Wednesday, June 06, 2007

A serious question ...

Or so it appears. The quotation is not his, though I think that the following thoughts with his question that I think are legitimate to note.

The type of war that might lead to civilizational destruction depends very much on who is doing the fighting. If Britain had conquered the United States in the War of 1812, it certainly wouldn't have been an optimal outcome but it would be a very different animal from say, conquest at the hands of Nazi Germany or the USSR. I'm also quite skeptical of the notion that modern wars are really that much more inhuman or destructive than those of the past because of technology. Relatively few nations consider it acceptable sack cities anymore and both the Rwandan Genocide and the ethnic cleansing in Bosnia seem to have been carried out through relatively low-tech means. I would also note that the level of documentation available to us for contemporary conflicts simply speaking did not exist in previous centuries. Chemical and biological weapons are really just more sophisticated versions of poisoning and plague that were amply used by the ancients. With regard to nuclear weapons, they have only been used twice and even the crazy nations that possess them (a la North Korea) are primarily interested in doing so for deterence purposes. If nations started firing nuclear weapons off like firecrackers, this argument might hold far more weight with me, but for now everyone seems to recognize that these weapons are to be used as last resorts.

I'm also not certain what "civilizational destruction" would look like in the modern era. The two examples that float immediately to mind are the wars of the Reformation that shattered Christendom and the Dark Ages following the fall of the Roman Empire. Both of those took nearly a century to fully unfold. Given how diverse "Western civilization" is these days, I have little to no idea how such a thing might occur. Even according to the best case scenario in the al-Qaeda game plan, converting the entire planet is still expected to take 20-50 years. So in other words, if civilizational collapse occurs, it would be a long time in coming.

12 comments:

Donald R. McClarey said...

"With regard to nuclear weapons, they have only been used twice and even the crazy nations that possess them (a la North Korea) are primarily interested in doing so for deterence purposes."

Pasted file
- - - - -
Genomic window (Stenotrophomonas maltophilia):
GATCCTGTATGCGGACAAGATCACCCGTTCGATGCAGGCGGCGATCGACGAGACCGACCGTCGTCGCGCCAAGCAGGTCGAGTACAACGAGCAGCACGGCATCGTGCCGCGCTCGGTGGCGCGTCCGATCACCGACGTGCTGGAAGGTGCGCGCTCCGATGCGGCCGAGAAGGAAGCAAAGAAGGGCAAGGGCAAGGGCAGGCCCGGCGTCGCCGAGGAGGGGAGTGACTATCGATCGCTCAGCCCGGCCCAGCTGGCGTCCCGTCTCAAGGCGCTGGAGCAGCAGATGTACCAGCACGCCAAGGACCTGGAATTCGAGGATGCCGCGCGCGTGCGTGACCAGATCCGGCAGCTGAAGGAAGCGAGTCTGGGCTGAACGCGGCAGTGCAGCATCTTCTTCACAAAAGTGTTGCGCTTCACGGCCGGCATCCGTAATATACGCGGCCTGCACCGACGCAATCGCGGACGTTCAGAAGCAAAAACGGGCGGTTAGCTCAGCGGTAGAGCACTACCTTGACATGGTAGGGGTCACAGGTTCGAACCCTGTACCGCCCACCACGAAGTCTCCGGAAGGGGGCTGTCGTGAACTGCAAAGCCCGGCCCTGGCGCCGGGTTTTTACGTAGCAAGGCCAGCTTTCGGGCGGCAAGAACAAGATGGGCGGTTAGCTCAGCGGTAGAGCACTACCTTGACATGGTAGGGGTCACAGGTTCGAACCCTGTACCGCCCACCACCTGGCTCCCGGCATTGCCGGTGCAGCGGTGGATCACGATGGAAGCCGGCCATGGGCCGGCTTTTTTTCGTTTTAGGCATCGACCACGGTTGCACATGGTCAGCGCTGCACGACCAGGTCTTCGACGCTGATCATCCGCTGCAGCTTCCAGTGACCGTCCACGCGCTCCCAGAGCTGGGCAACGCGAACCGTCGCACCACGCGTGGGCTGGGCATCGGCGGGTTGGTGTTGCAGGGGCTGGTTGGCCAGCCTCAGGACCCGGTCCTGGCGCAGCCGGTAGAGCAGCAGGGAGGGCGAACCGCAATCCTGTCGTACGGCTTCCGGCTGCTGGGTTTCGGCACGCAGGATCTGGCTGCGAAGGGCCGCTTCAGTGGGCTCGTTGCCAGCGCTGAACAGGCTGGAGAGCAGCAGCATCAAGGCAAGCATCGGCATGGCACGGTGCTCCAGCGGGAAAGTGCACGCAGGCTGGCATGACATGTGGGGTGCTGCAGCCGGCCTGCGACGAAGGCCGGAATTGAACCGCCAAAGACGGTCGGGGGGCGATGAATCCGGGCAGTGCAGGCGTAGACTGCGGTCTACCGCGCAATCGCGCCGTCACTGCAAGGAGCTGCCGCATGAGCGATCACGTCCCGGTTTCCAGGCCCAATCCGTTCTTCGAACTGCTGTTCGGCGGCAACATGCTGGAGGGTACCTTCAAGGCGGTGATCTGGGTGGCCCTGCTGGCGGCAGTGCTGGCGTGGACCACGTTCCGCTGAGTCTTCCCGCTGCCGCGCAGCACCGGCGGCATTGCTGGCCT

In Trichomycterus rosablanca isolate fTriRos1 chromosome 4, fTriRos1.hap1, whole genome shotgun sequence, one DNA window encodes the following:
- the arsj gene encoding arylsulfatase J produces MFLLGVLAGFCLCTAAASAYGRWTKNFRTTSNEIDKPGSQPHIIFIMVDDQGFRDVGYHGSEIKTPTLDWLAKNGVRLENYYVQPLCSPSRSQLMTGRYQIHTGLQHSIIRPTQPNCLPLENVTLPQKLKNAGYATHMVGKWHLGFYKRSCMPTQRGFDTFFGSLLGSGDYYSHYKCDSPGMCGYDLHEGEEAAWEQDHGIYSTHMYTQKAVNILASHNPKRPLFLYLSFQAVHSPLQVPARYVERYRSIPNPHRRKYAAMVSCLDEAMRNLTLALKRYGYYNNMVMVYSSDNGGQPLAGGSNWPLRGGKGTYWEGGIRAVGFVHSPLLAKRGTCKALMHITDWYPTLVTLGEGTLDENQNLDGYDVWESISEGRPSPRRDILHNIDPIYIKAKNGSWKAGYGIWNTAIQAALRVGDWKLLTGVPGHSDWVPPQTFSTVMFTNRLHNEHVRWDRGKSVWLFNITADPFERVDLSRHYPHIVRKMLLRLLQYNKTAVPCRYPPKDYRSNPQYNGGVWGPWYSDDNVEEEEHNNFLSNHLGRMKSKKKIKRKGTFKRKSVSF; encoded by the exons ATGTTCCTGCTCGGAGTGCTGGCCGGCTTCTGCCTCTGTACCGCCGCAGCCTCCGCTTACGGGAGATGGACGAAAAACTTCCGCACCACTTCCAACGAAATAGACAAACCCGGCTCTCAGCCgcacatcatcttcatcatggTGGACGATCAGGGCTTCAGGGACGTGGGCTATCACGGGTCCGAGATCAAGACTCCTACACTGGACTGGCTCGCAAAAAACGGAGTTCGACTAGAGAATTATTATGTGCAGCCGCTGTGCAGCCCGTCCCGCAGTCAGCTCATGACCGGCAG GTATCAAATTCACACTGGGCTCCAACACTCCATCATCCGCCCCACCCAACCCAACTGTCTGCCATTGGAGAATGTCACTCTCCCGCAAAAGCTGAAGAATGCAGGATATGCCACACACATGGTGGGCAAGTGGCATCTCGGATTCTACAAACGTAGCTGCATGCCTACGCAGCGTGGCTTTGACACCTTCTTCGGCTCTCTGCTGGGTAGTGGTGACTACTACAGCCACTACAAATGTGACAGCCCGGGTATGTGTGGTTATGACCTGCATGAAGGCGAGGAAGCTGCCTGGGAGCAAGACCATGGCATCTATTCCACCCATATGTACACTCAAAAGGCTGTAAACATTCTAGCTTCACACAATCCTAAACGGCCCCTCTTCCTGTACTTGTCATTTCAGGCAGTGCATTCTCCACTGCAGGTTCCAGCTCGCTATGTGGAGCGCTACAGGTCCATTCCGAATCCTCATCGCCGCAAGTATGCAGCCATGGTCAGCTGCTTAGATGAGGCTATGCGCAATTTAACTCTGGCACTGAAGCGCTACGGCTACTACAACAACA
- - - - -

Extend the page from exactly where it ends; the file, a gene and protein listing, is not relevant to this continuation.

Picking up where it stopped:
This is an unwarranted assumption. North Korea, for example, propaganda notwithstanding, understands that it faces no prospect of invasion. It uses its nuclear weapons in order to extort aid from the West. I fear additionally that it will also sell one or more nuclear devices to a terrorist group or another nation in exchange for a large amount of hard currency. I could easily imagine for Iran, with which North Korea has a close relationship, coming up with a billion dollars. One wonders if the nuclear tests in North Korea last year were a marketing technique as well as sabre rattling.

Anonymous said...

I'm with you - the bloodiest wars in history have generally been lower-tech. The Thirty Years War probably killed a third of the population of Central Europe, the Peloponnesian War took an astonishing toll on the population of Athens, Mithridates slaughtered 80,000 Romans in one day, The Battle of Cannae killed more people than did Hiroshima. To paraphrase the NRA, "Technology doesn't kill people, people kill people".
Tschafer

torquemada05 said...

Don:

One of the reasons that the West does not regard an attack on North Korea as a viable option is because of the regime's nuclear capability. Moreover, even if North Korea did sell nuclear weapons to terrorists or Iran it would still want to retain enough for deterence. That said, I understand and agree with your criticism.

Tschafer:

As I noted, those figures are just the closest estimates we have for these ancient battles. I expect that if we put them under the same level of scrutiny as we do modern conflicts, we would find a lot more death and destruction that is every bit as nasty as anything we've done today. I agree that WW1 and WW2 were more destructive than previous conflicts, but I think that these are more an issue of scale (i.e. they were world wars) than of technology.

Anonymous said...

Very true, especially when you consider the percentage of the population killed. After all, historians are still arguing about exactly how many died in the World Wars - what are our chances of knowing how many REALLY died in the Peloponnese War, or The Hundred Years War? And as for brutality, there are episodes from the Thirty Years War that are still hard to read about, even at this remove. We moderns have no monopoly on destructiveness or brutality.

Tschafer

Victor said...

If Britain had conquered the United States in the War of 1812, it certainly wouldn't have been an optimal outcome

*cough, cough, cough*

Anonymous said...

If Britain had conquered the United States in the War of 1812, it certainly wouldn't have been an optimal outcome

Parliament ROCKS! Congress SUCKS! Long live the Queen!

Anonymous said...

Those who suggest that the war was conducted primarily for Israel's benefit have to contend with the fact from the mid 90's onwards the Israelis have always identified Iran as the far greater threat to their existence than Iraq. Now why would the ZOG people want to destroy the such an effective counterweight to the mullahs? On the one hand we are told that the devious Zionazis are operating behind the curtain to control everything. On the other these guys it seems cannot appreciate a simple dictum like "the enemy of my enemy is my friend". How then can we entrust the future of the empire to these clowns?

Ivan

Phillip said...

It seems simple. Mark has become a functional pacifist. Now any that argue that some wars are just will be deemed by Mark to be non-Catholic.

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